SEA Currents: Corwith Cramer
March 11, 2020
Be Where your Feet Are
18° 08.8’N x 64° 42.8’W
Ship’s Heading, Speed, and Sail Plan
c/o 015° psc, sailing on a starboard tack with the four lowers set
Winds ESE/4, seas 4 ft, skies 3/8 with cumulus clouds
At precisely 11:43 this morning, C watch piled onto the elephant table amongst the sails alongside their current watch officers, Kevo, Geoff, and I, for our routine watch meeting - a tradition that occurs before every afternoon watch. The Cramer once more surrounded by land and calm waters, Virgin Gorda to the east, Tortola to the west, bright skies and blue-tinged cumulus clouds above.
In these watch meetings we get the chance to enjoy each other's company for a brief moment without the extra duties of the watch and, most importantly, to share our feelings, as Fiona and I love to do. After each of us had a moment to speak and the lunch triangle had been rung, urgently spelling our next task, I took the chance to close our meeting with a favorite quote of mine:
"Be where your feet are." Throughout the trip, in watch meetings with A and B watches, I shared this quote as well, but this time, as our longest leg and soon our whole C-290 trip come to a close, it seems especially pertinent.
Life onboard the Cramer, being such a tangible and relatively simple environment with fewer distractions, often lends itself to being present. Whether we're peering at dolphins from our perch on the bowsprit, writing metaphorical Winnie the Pooh stories about our watchmates, counting Sargassum to reach enlightenment, or having a full moon party on the quarterdeck with the hydrophone speaker broadcasting sounds of the sea. It's in experiences like these that we stop worrying about the future or mulling over the past and realize it's the subtle moments and the small details that matter.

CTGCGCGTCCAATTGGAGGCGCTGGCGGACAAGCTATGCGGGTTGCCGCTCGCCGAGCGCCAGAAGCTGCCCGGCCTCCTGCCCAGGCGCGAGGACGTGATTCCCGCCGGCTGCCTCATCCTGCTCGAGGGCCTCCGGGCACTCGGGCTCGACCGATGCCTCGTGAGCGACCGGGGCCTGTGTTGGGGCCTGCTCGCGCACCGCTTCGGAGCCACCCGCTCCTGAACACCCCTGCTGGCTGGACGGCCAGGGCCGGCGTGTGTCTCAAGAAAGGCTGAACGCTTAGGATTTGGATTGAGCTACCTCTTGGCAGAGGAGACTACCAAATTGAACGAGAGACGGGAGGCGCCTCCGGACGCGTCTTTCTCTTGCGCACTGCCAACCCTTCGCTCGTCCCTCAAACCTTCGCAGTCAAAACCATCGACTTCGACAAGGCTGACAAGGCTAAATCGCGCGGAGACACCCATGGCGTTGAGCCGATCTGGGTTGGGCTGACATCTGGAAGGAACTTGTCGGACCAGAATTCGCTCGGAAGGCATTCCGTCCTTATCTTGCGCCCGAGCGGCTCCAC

At the start of this leg, when we were hove to off of Dominica and heard news that we would be staying underway for longer than expected, it immediately felt like a hard pivot for staff and students alike, battling prior expectations with a new reality. At the time, I believed instead that it was a blessing, one that would lead to deeper connections and learning as we stayed in the rhythm of at-sea watches and left behind the distractions of bustling port stops. It was a chance, from my perspective, to remain more present. And over the course of this leg, these students have inspired me in so many ways, but as Geoff also mentioned, perhaps most significantly in their resilience and positive spirit. From this time underway, I can easily speak to moments of presence with each and every one of my shipmates, but here I'll speak to just a few:
With Savi, climbing aloft together on the foremast as we passed Redonda, discussing the nuances of reading the wind on the water while holding on for dear life (at least on my part). With Leena, as we left Grenada, nerding out over seabirds after her Island Mass Effect presentation and then witnessing her first tropic bird sighting just yesterday. With Jessie, sitting on the port side deckboxes amid whales breaching, talking about gender and its relation to life on tall ships. With Greta and Dillon, having late night conversations about parallel universes and reincarnation and discussing the word "meep" as a meme. With Peter, Jeff, and Will, and a number of shipmates, watching perhaps the most beautiful sunrise I've ever seen off the starboard side as we made our way north towards the Puerto Rico Trench.
When we are present, we allow ourselves to experience every moment more fully, to greater appreciate the company of our shipmates and friends, and to become more in tune with our surroundings and therefore ourselves. As we pull into Francis Bay tomorrow in order to spend some time in the USVIs before our final sail to St. Croix, I can guarantee I will be focusing on being present and enjoying the company of the C-290 crew. All while encouraging my shipmates to be where your feet are.
- Olivia Lord, 3rd Assistant Scientist